Wednesday, June 4, 2014

Assessing China’s Cruise Missile Ambitions

Dong Feng!

Saturation strikes from Collectivist Chinese anti-ship cruise missiles could become like the most biggest threat to Great Satan's carrier strike groups (CSG), warns top cats at Center for the Study of Chinese Military Affairs.

See, the cheap prices of developing, deploying and maintaining cruise missiles, the Chinese believe that cruise missiles possess a 9:1 cost advantage over the expense of defending against them. China assumes that “quantity can defeat quality” by simply saturating a CSG with a variety of high-speed, low-altitude, cruise missiles. 
Initially developed largely for coastal defense purposes, ASCMs today form an important component of China’s strategies of deterrence and access denial around and beyond the Taiwan Strait. The deployment of LACMs further enhances the PLA’s abilities to attack from long distances and therefore hold off U.S. intervention during crises in the strait. The growing importance of cruise missiles in military and campaign doctrines is a reflection of Beijing’s recognition of the following developments.

Withwidespread U.S. deployment of missile defenses, the introduction of the PAC-3 systems into Taiwan, and the likelihood of intervention by U.S. carrier strike groups in a crisis in the Taiwan Strait, cruise missiles could penetrate missile defenses in attacks on land targets and serve as “carrier killers” that could neutralize the U.S. capility to defend Taiwan. Chinese LACMs have the potential to neutralize land-based Patriot batteries, and ASCMs have the potential to neutralize CSGs. This may explain why, over the past decade, the PLAN has fielded such a large number of ASCMs that an overwhelming asymmetry has been established in the Western Pacific where U.S. ASCMs are now outnumbered seven to one.

In that context, U.S. maritime superiority may be undermined by the large number of increasingly capable ASCMs the PLAN deploys on its surface warships and submarines. This so-called “assassin’s mace” augurs the prospect of the Chinese military deterring a much stronger opponent and thus supports a strategy of “not losing” in an asymmetrical operation environment. At the same time, LACMs operating in tandem with conventionally armed ballistic missiles could provide the PLA with sufficient firepower to increase the effectiveness of its still limited air force to quickly gain a decisive advantage over Taiwan’s forces before U.S. intervention is possible.

Third, given the many potential advantages of ASCMs, the degree to which Great Satan has neglected to deploy them is striking. As mentioned previously, U.S. Navy surface forces’ ASCM inventory consists solely of Harpoons and not in great quantity.

While the U.S. Navy and its Chinese counterpart have different forces and operational priorities, it would seem ill advised for Great Satan to limit herself so severely in both the type and the quantity of ASCMs.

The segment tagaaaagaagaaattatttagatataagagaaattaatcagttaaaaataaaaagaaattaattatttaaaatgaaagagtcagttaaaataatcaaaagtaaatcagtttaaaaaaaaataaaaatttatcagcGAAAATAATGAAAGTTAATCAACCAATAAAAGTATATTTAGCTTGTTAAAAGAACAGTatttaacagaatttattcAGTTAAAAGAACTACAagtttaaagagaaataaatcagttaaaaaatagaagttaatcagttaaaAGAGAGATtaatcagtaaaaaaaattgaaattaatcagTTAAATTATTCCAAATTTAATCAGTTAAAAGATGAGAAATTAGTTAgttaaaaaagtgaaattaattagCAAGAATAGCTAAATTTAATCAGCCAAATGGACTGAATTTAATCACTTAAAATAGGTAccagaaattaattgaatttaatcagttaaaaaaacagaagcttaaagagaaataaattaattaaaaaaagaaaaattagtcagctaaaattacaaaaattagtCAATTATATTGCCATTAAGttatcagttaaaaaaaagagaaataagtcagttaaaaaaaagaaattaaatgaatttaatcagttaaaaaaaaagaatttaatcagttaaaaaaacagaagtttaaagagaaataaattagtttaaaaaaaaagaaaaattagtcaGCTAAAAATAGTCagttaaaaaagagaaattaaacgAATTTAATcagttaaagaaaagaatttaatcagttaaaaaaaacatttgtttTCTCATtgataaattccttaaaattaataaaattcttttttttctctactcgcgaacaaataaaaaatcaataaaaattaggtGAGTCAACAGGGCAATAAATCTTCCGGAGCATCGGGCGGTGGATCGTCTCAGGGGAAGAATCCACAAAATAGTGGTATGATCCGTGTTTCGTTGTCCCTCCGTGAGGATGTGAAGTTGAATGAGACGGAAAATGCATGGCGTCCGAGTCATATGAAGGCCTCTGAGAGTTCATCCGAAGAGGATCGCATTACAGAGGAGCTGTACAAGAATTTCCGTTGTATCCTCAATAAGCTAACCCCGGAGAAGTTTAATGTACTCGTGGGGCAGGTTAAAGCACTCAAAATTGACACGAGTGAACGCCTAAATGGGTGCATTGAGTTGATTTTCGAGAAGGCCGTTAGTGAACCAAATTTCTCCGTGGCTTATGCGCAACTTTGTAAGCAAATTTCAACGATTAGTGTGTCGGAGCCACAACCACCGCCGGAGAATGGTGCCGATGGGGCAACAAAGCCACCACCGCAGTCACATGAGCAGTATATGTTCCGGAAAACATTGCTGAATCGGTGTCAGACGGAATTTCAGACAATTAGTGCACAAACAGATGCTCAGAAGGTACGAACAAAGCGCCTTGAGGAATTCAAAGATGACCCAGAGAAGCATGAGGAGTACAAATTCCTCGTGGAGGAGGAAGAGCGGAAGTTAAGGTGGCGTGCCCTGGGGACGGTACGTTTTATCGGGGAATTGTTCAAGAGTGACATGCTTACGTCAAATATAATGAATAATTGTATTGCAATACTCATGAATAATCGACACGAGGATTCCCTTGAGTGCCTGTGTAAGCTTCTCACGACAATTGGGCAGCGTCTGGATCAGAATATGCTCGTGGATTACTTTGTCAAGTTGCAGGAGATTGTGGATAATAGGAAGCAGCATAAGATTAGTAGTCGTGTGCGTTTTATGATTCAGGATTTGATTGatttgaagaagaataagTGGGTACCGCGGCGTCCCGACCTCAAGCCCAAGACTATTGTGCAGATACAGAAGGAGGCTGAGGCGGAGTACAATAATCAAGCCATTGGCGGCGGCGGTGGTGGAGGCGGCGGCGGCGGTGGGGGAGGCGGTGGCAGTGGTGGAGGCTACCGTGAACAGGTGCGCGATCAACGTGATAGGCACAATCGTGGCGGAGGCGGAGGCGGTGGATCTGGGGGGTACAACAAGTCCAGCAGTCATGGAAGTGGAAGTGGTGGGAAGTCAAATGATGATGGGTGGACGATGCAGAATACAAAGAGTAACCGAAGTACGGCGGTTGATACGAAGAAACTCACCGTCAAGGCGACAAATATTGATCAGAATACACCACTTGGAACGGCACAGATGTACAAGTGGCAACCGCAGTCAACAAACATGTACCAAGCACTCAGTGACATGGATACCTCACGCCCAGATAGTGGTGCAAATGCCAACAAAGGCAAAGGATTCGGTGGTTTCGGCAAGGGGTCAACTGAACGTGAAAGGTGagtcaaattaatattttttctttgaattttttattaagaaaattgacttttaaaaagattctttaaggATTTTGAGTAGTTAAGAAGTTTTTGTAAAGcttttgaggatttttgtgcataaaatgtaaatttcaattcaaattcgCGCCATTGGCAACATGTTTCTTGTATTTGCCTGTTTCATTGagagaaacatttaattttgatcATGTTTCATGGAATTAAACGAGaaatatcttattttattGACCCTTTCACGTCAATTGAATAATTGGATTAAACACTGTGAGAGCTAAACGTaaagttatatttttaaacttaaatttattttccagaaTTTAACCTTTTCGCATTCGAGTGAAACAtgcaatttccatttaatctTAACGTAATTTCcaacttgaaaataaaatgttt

Fourth, Beijing is acutely aware that its cruise missile inventory, while growing and
becoming more advanced and versatile, may become vulnerable to missile defenses and that her cruise missile launch platforms are subject to attack.

But it is making progress in this and other areas. For example, China has already deployed Beidou I fully and is in the process of deploying Beidou II/Compass, which will provide its own source of accurate satellite navigation. Further, the DH-10 is believed to use TERCOM midcourse navigation, which obviates any need to depend on GPS or GPS-like satellite navigation signals

Moreover, Great Satan has canceled major cruise missile defense programs that would be valuable against such threats over land. Nevertheless, any lingering dependence on the U.S. GPS or Russian GLONASS systems could seriously limit or even paralyze operational effectiveness of Chinese cruise missiles should access to these systems be either denied or become unavailable due to technical difficulties. Similarly, China also recognizes the need to defend itself against enemy cruise missile attacks.

The limited open-source information we have used for our analysis suggests that China has made significant progress in cruise missile developments over the past five decades. Still, a number of issues could remain as obstacles to the modernization of its ASCM/LACM inventory. As with its ballistic missile development, development of various ASCM and LACM prototypes/systems, from design to factory trial tests to launch tests, typically has taken a considerable time, sometimes more than 20 years.

Granted, in the 1960s and 1970s, China experienced significant disruption in its weapons development programs due to the upheaval of the Cultural Revolution, but the rather modestrate with which many of China’s new generation weapons systems have come through to fruition (at least until recently) indicates a defense industry that still faces challenges  

Pic - "The Dragon's Spear!"